Black Agency and Aesthetic Innovation in Sergio Giral’s El otro Francisco

Philip Kaisary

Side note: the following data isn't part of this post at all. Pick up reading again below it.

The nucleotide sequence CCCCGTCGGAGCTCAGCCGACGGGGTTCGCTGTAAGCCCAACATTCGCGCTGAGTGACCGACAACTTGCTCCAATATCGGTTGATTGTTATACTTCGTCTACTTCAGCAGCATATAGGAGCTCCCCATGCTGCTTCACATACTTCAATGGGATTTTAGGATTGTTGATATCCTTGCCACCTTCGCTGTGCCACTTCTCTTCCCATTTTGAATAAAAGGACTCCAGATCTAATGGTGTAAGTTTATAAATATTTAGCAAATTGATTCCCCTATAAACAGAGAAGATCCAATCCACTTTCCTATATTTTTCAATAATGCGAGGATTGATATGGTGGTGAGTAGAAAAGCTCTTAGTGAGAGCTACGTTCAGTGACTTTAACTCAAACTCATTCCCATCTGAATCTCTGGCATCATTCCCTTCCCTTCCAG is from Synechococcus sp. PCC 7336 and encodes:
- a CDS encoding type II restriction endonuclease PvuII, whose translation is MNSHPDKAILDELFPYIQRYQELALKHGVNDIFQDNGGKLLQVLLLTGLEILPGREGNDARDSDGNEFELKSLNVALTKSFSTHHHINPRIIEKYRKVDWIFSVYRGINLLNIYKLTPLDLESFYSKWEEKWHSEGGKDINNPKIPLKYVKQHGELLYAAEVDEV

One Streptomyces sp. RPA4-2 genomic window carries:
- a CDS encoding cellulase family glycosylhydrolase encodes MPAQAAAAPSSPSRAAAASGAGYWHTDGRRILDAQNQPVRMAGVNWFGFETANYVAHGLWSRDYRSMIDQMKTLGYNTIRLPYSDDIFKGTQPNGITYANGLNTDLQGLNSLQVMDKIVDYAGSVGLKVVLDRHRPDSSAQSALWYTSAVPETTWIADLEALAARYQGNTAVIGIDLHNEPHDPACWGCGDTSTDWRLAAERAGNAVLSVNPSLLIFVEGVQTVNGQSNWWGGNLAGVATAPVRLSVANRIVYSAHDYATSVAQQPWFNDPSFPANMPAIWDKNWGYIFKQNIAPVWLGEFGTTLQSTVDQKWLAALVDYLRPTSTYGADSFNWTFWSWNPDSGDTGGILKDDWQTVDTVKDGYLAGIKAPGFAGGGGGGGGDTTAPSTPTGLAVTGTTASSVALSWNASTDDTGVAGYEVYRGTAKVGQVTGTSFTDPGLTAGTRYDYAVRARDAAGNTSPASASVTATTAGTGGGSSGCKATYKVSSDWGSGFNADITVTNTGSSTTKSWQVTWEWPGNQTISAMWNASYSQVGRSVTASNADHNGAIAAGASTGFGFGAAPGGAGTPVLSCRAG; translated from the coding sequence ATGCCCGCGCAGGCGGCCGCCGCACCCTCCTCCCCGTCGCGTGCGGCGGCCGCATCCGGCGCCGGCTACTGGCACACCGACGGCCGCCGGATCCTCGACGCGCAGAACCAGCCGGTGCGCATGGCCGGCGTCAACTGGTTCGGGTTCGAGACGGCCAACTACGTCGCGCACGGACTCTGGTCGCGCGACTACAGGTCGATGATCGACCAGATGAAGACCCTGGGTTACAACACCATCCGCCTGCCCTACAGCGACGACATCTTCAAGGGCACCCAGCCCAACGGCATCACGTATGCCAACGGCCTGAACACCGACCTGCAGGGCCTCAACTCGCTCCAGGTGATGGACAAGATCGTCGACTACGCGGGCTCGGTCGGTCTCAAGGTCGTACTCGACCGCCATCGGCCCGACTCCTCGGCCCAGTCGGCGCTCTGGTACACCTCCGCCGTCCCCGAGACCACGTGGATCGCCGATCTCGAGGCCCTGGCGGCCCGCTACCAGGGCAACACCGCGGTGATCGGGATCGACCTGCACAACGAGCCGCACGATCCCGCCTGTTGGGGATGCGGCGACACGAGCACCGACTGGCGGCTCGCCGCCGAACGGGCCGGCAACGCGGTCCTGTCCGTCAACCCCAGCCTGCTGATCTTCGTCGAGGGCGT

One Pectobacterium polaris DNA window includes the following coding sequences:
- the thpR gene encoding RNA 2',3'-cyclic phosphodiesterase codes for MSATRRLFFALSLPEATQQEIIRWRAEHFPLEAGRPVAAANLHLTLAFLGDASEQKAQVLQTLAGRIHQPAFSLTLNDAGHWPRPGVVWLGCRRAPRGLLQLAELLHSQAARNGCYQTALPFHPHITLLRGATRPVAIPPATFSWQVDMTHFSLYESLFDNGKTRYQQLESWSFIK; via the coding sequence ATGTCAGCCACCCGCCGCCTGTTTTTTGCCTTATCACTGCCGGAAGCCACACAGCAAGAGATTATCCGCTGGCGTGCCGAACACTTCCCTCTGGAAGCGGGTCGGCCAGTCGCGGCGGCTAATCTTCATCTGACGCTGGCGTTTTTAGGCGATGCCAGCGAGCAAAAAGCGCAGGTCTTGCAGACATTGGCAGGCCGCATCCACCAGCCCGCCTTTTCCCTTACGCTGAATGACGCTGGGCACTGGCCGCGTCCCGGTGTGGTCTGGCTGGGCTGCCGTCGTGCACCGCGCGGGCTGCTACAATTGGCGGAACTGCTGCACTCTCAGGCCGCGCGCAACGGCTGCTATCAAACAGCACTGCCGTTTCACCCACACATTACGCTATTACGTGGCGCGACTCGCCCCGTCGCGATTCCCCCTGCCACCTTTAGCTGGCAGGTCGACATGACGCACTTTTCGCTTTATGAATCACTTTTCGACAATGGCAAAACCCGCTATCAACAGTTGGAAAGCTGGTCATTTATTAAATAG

In 2013, Henry Louis Gates lamented the tradition of whitewashing and the passing over of slave stories which has become commonplace throughout cinematic history: “there have been all too few films that have captured, or even attempted to convey, the truth of the experience of slavery, from the slave’s point of view” and even fewer “worthy of recognition.” While it is true that there have been some high-profile films produced in the last decade – 12 Years a Slave, Django Unchained, and Birth of a Nation, among others – that have endeavored to represent slavery from the “slave’s point of view,” Gates’ assessment remains largely apposite within the contexts of Hollywood and English-language productions. However, Afro-Latinx cinema and the history of post-revolutionary Cuban cinema in particular tells a very different story. To evidence this difference, this article will explore El otro Francisco, which was originally released in 1975, and is the first in a searing trilogy of films focused on slavery in Cuba in which perspectives of the enslaved are foregrounded and the traditional representation of slavery – which has to a great extent elided the rich history of slave resistance – is rigorously undermined.


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